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A Grammar of The Sanskrit Language
A Grammar of The Sanskrit Language
Description
Preface To The Edition Of 1970

Franz Kielhorn, an uncontested master in the field of Indian linguistic sciences, published in 1870, i. e. exactly hundred years ago, the first edition of his famous grammar of ‘d-al Sanskrit. Based on his critical studies of Indian grammar, transferred in this work the linguistic data from of the Vaiyakaranas directly into the frame of our modern descriptive grammar.

For many year the work has been sold out.

As this ok as mo authorative grammar of classical Sanskrit in English is indispensable for Sanskrit studies (the German version being re-published in 1965 in Germany), its reprint was urgently needed.

Now, that Kielhorn’s Grammar is here again offered to the public our thanks are due to the Chowkhamba Sanskrit Series office for having made it available.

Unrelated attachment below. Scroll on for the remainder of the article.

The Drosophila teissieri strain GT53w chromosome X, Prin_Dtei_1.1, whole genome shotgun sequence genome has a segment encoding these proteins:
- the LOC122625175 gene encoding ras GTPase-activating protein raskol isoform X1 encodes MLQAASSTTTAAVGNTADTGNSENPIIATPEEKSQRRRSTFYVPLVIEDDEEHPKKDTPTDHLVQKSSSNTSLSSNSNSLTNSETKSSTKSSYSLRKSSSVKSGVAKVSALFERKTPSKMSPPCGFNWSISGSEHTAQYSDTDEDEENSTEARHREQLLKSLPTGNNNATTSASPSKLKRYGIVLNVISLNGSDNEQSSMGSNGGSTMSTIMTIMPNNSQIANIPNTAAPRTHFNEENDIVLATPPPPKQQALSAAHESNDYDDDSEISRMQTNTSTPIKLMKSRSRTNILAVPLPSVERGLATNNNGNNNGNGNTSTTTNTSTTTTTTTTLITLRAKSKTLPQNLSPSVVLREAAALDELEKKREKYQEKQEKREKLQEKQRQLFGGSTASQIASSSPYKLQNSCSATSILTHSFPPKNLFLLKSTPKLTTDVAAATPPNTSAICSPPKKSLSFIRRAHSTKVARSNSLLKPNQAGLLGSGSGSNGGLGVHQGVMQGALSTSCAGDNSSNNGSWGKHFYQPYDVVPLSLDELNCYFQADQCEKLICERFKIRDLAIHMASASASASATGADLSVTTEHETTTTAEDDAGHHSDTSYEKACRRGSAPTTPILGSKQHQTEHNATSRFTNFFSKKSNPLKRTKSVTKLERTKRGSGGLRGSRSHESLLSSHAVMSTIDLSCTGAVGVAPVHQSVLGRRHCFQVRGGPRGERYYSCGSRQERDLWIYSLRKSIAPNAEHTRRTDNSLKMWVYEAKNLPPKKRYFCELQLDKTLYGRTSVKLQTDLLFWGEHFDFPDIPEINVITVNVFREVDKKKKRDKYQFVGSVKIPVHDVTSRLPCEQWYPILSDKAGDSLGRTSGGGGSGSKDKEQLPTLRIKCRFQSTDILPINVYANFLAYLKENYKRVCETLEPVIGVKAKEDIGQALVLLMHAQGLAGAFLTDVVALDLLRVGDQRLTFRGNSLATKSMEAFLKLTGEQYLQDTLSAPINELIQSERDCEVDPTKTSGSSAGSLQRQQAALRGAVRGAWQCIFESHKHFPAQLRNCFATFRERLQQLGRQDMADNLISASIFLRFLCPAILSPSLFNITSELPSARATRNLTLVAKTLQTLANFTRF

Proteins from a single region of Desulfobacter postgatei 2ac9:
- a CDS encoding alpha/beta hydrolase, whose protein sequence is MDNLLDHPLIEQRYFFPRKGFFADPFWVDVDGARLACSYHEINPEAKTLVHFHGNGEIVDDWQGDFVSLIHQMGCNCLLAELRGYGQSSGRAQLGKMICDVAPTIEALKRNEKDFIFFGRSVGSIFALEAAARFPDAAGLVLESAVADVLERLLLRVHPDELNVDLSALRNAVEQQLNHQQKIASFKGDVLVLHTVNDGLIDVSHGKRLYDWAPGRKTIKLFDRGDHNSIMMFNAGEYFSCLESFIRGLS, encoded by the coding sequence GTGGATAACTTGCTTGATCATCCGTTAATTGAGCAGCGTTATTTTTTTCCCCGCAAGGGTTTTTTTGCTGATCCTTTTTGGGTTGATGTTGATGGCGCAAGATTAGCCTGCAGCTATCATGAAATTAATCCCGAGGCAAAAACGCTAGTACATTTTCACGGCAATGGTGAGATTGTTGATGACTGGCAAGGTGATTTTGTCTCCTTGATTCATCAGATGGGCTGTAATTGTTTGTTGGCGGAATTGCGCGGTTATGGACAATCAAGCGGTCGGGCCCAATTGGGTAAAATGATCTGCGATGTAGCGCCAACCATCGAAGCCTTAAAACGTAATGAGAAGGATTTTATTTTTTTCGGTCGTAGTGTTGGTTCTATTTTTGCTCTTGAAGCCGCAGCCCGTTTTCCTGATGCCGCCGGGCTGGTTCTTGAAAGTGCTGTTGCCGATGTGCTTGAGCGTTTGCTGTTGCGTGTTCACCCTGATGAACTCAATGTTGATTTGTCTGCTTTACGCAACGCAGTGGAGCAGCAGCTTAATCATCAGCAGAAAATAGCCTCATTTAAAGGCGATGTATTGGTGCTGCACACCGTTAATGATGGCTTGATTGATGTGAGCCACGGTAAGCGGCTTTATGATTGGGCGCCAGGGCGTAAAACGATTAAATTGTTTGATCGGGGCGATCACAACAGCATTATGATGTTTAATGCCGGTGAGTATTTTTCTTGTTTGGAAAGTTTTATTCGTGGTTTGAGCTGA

Preface To The First Edition.

The present grammar, which is published at the request and patronage of Mr. J. B. Peile, the Director of Public in this Presidency, is intended principally for Indian students. It contains as much of the Sanskrit accidence as is necessary for the ordinary B. A. examination. Those who look I refer to the Siddbânta-Kaumudi and other indigenous works on grammar, without a careful study of which a scholar like of the Sanskrit language appears to me unattainable.

My chief aim in composing this grammar has been correctness, and to attain this object I have considered it the safest plan not to give any rules nor to put down any forms without the authority of the best native grammarians. I trust I may not appear presumptuous in maintaining that’ this has not always been an easy Task, and that in many cases much patient labour and weighing Arguments had to be gone through before a certain form could, the best possible authority, either be accepted as correct r rejected as incorrect. The result of my labour is before the public; and having done my best, I shall be grateful to every one who will take the trouble to point out to me any errors which insufficient care or reading or want of judgment has allowed me o pass unnoticed.